Peacock Speaks of his Delight at 100m World Record

British sprinter could now challenge Oscar Pistorius and Jerome Singleton for gold after 10.85 performance. 02 Jul 2012

“When I first started running I hated saying my PB was 12-something. It was better when it was 11-something, but now I’m delighted it’s 10-something!”

Great Britain’s Jonnie Peacock has spoken of his delight after setting a new world record of 10.85 seconds for the 100m T44.

The single-leg amputee smashed the world record on Saturday (30 June) at the US Paralympic Track and Field Trials, taking 0.06 off the previous T44 record set by Marlon Shirley in 2007. His time is also faster than the T43 record of 10.91 set by South African "Blade Runner" Oscar Pistorius five years ago.

“When I first started running I hated saying my PB was 12-something. It was better when it was 11-something, but now I’m delighted it’s 10-something!” said Peacock.

“(Coach Dan Pfaff) and I knew I was in 10.7/10.8 shape and I came out here wanting to win, that was my first goal. I knew if I could beat these guys, who are the best in the world, then it would bode well for London. My second goal was to run under 11 seconds.

“I’ve gone almost a full second quicker in 12 months, from running 11.63 at the World Championships in January last year to 10.85 today.”

At last year’s IPC Athletics World Championships in Christchurch, New Zealand Peacock finished sixth in a race that was won by USA’s Jerome Singleton (11.34).

On Saturday, Peacock beat world champion Singleton (11.17), who finished fourth, and also Blake Leeper (10.95), who finished one place ahead of him last year in Christchurch.

Peacock said: “I’d only had a couple of decent races before I came out here. I raced at the English Championships where it was chucking it down in Birmingham the day after I’d passed my driving test. I was mentally tired and I was disappointed, by my standards, in how the race went. A week later I ran 11.24 into a -3.2 headwind at Bedford and I couldn’t believe I’d gone so quick in the conditions.

“I just can’t thank my support team at Lee Valley enough – hopefully this does justice to all the support they’ve given me and gives them something back. My coach and the physios have been brilliant and obviously I wouldn’t be here at all if my mum and step dad hadn’t constantly driven me to/from training, and also my old coach Hayley who really got me started.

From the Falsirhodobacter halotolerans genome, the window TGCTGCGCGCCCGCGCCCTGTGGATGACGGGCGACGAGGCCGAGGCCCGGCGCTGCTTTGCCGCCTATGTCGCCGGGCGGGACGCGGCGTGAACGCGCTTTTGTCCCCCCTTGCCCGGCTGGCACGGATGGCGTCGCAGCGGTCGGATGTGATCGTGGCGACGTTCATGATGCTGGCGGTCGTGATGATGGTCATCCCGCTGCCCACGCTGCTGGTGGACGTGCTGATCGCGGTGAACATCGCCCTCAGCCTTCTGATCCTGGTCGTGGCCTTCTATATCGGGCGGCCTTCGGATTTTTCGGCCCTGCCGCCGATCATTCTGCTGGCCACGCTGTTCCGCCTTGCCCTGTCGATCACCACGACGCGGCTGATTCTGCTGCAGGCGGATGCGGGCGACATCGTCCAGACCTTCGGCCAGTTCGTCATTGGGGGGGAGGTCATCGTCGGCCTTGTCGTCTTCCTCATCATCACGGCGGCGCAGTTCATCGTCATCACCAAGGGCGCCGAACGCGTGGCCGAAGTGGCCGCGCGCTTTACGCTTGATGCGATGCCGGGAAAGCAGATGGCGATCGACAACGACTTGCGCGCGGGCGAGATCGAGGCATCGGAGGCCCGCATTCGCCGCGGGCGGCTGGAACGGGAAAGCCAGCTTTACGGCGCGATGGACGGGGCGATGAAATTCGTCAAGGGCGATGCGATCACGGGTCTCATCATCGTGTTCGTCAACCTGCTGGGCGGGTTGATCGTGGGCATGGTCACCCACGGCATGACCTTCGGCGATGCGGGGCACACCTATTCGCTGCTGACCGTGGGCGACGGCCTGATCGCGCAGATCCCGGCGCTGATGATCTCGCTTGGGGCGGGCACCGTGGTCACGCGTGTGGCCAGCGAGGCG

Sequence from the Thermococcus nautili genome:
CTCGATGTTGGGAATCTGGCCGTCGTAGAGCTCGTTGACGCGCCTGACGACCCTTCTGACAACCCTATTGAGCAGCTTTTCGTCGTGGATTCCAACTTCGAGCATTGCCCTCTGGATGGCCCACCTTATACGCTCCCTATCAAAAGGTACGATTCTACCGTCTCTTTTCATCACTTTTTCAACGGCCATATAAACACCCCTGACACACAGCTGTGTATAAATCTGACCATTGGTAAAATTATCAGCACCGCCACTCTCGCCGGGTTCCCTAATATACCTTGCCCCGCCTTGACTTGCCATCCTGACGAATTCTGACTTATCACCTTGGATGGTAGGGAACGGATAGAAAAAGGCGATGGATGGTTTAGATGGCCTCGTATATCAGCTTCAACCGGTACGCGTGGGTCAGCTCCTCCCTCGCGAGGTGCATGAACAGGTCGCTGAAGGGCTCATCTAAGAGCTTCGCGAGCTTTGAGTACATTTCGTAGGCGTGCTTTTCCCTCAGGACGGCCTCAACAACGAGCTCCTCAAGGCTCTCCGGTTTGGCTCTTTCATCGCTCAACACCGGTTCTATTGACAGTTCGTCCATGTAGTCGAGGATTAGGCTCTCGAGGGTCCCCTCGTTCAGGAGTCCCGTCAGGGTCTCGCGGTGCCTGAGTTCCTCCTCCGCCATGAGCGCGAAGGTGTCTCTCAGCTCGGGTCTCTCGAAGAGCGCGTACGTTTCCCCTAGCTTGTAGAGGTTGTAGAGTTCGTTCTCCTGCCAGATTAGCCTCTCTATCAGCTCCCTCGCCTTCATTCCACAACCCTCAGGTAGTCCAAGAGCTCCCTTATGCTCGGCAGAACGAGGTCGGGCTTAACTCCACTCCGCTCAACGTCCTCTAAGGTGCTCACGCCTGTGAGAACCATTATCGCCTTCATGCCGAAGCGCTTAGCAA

“I really am so grateful, I know we’re so fortunate in this country to have such a brilliant performance programme and I feel like that alone gives us an advantage over our opposition. Steve Lewis (the GB pole vaulter) said to me the other week that I should be apologising to them all on the start line for being given such a head start in terms of support!

“I really couldn’t wish for a better start to my career. My PB last year was 11.47 and less than 48 hours ago it was 11.24, now it’s 10.85 and I’m not stopping there. I’m so excited now to just keep on racing and push the boundaries of what an amputee can do.

“I’m still nervous about selection for the Paralympic Games, but hopefully I’ll get picked!”

Peacock’s world record has made the already much anticipated men’s 100m T43/44 London 2012 Paralympic final on Thursday 6 September an even more mouth watering prospect.

The line-up in the Olympic Stadium is expected to include world record holder Peacock, reigning Paralympic champion Pistorius, world champion Singleton, Americas record holder Leeper together with South Africa’s Arnu Fourie. The 27 year old ran 11.09 in February this year and a month later became only the second person in eight years to defeat Pistorius over 100m.

Brazil’s Alan Fonteles Cardoso Oliveira, a bronze medallist at last year’s World Championships, is also expected to be a contender.

To see footage of Peacock’s world record breaking run, please visit